Hannah's choices are also complicated; it's clear that she blames others for her suicide. One wonders what, if anything, she hoped to gain by inflicting posthumous guilt on parties either actively engaged in tormenting her or innocently involved. As 13 Reasons Why is told from Clay's point of view, there's sympathy for him and others left behind, giving viewers a thought-provoking glimpse of what it's like to pick up the pieces after a suicide. In the second season, Clay's journey continues, and watching him and his friend group work through even more brutal challenges is nearly too much to bear, but there's also beauty in Clay's processing of grief and Jessica's courage to speak up about her sexual assault. A side plot about a potential school shooting is a bit sensationalized but also highlights the pain of loneliness. At-risk teens should take great care in choosing to watch this very graphic and frank series, but families with mature teens may find that it opens up doors to talk about some difficult subjects. 

Talk to your kids about ...

  • Families can talk about the issues raised in 13 Reasons Why. Have your teens witnessed or experienced cyberbullying or more traditional bullying? What different forms can this behavior take these days? What defenses can you use against it?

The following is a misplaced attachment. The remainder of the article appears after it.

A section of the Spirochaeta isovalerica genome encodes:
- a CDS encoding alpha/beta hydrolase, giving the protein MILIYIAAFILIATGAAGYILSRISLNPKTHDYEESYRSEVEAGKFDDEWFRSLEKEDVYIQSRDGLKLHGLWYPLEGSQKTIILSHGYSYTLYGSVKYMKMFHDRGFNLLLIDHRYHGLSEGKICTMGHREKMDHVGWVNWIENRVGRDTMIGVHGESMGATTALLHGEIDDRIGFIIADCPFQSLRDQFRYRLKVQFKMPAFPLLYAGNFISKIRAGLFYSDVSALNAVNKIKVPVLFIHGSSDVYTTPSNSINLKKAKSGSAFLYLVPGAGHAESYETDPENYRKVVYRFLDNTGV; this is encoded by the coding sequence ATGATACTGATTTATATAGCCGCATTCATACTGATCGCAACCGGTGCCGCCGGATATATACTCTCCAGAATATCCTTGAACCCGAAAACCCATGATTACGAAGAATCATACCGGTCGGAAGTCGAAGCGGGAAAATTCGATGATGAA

• Teens: Do you find your peer pool to be mostly inclusive or exclusive? Can social media be a curse as well as a blessing? How does our constant connection to other people via cell phones cause stress? On the other hand, what are the benefits of this culture?

  • Families can talk about gun violence and safety. In Season 2, guns play a major role in the plot for a few different characters. Are they used responsibly? What do you think about the availability of guns in this show? Is it realistic? 

  • Families can also talk about suicide and the way it's addressed in this series. When is it important to talk about mental health, especially if you're worried about a friend or family member? Netflix has a website to visit after viewing the series, 13ReasonsWhy.info. What other resources are available to help both kids and adults

  • Sexual assault, specifically the rape of main characters, plays a large role in this series. Families can talk about resources available to teens; the Crisis Text Line is an excellent way for phone-shy teens to reach out in times of need.

TV details

Themes & Topics

Browse titles with similar subject matter.

For kids who love teen dramas

Our editors recommend

Common Sense Media's unbiased ratings are created by expert reviewers and aren't influenced by the product's creators or by any of our funders, affiliates, or partners.

See how we rate

About these links

Common Sense Media, a nonprofit organization, earns a small affiliate fee from Amazon or iTunes when you use our links to make a purchase. Thank you for your support.

Read more

Our ratings are based on child development best practices. We display the minimum age for which content is developmentally appropriate. The star rating reflects overall quality and learning potential.

Learn how we rate